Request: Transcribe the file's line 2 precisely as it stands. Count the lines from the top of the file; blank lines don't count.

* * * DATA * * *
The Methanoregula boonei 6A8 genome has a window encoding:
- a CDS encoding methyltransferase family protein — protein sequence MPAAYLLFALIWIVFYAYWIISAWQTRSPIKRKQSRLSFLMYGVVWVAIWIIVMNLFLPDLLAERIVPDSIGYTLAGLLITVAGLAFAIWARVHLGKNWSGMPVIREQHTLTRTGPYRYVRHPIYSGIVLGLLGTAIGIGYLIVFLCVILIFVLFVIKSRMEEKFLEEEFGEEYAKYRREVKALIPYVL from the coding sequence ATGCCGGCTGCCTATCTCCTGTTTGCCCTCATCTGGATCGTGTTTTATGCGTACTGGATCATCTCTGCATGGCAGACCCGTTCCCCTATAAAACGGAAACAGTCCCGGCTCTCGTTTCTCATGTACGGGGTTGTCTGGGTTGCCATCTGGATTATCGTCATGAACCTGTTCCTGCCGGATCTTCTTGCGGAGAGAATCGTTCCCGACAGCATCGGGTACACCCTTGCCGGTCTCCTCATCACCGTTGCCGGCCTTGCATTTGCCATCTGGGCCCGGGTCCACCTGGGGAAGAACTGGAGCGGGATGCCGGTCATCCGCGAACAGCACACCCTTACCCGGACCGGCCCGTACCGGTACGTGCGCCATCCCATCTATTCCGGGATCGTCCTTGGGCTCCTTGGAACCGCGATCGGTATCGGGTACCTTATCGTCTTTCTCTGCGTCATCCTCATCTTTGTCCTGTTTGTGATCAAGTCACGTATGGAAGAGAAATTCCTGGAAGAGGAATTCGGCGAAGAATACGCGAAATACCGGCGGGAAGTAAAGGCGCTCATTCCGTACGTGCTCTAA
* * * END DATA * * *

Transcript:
- a CDS encoding methyltransferase family protein — protein sequence MPAAYLLFALIWIVFYAYWIISAWQTRSPIKRKQSRLSFLMYGVVWVAIWIIVMNLFLPDLLAERIVPDSIGYTLAGLLITVAGLAFAIWARVHLGKNWSGMPVIREQHTLTRTGPYRYVRHPIYSGIVLGLLGTAIGIGYLIVFLCVILIFVLFVIKSRMEEKFLEEEFGEEYAKYRREVKALIPYVL from the coding sequence ATGCCGGCTGCCTATCTCCTGTTTGCCCTCATCTGGATCGTGTTTTATGCGTACTGGATCATCTCTGCATGGCAGACCCGTTCCCCTATAAAACGGAAACAGTCCCGGCTCTCGTTTCTCATGTACGGGGTTGTCTGGGTTGCCATCTGGATTATCGTCATGAACCTGTTCCTGCCGGATCTTCTTGCGGAGAGAATCGTTCCCGACAGCATCGGGTACACCCTTGCCGGTCTCCTCATCACCGTTGCCGGCCTTGCATTTGCCATCTGGGCCCGGGTCCACCTGGGGAAGAACTGGAGCGGGATGCCGGTCATCCGCGAACAGCACACCCTTACCCGGACCGGCCCGTACCGGTACGTGCGCCATCCCATCTATTCCGGGATCGTCCTTGGGCTCCTTGGAACCGCGATCGGTATCGGGTACCTTATCGTCTTTCTCTGCGTCATCCTCATCTTTGTCCTGTTTGTGATCAAGTCACGTATGGAAGAGAAATTCCTGGAAGAGGAATTCGGCGAAGAATACGCGAAATACCGGCGGGAAGTAAAGGCGCTCATTCCGTACGTGCTCTAA